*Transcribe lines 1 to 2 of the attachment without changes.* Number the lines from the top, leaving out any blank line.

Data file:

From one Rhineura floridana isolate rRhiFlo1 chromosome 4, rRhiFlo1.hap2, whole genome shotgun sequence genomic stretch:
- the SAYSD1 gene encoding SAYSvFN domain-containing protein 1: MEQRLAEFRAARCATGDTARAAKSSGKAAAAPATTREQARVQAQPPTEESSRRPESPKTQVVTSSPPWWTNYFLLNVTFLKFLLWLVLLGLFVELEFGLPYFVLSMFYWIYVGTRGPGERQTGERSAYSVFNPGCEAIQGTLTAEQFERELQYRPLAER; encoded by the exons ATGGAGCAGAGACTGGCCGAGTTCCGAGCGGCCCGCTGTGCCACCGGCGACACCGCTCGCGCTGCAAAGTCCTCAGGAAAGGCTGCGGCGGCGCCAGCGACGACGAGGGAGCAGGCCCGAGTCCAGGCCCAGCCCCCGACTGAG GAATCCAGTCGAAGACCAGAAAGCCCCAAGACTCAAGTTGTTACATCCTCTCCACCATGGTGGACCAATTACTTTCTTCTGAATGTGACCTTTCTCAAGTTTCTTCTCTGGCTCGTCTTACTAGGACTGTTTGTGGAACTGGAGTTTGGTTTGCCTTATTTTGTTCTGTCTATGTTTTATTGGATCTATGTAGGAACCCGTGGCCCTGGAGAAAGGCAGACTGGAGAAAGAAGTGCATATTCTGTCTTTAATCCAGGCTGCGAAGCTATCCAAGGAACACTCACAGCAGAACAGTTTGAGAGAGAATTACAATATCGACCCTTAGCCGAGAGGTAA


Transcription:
From one Rhineura floridana isolate rRhiFlo1 chromosome 4, rRhiFlo1.hap2, whole genome shotgun sequence genomic stretch:
- the SAYSD1 gene encoding SAYSvFN domain-containing protein 1: MEQRLAEFRAARCATGDTARAAKSSGKAAAAPATTREQARVQAQPPTEESSRRPESPKTQVVTSSPPWWTNYFLLNVTFLKFLLWLVLLGLFVELEFGLPYFVLSMFYWIYVGTRGPGERQTGERSAYSVFNPGCEAIQGTLTAEQFERELQYRPLAER; encoded by the exons ATGGAGCAGAGACTGGCCGAGTTCCGAGCGGCCCGCTGTGCCACCGGCGACACCGCTCGCGCTGCAAAGTCCTCAGGAAAGGCTGCGGCGGCGCCAGCGACGACGAGGGAGCAGGCCCGAGTCCAGGCCCAGCCCCCGACTGAG GAATCCAGTCGAAGACCAGAAAGCCCCAAGACTCAAGTTGTTACATCCTCTCCACCATGGTGGACCAATTACTTTCTTCTGAATGTGACCTTTCTCAAGTTTCTTCTCTGGCTCGTCTTACTAGGACTGTTTGTGGAACTGGAGTTTGGTTTGCCTTATTTTGTTCTGTCTATGTTTTATTGGATCTATGTAGGAACCCGTGGCCCTGGAGAAAGGCAGACTGGAGAAAGAAGTGCATATTCTGTCTTTAATCCAGGCTGCGAAGCTATCCAAGGAACACTCACAGCAGAACAGTTTGAGAGAGAATTACAATATCGACCCTTAGCCGAGAGGTAA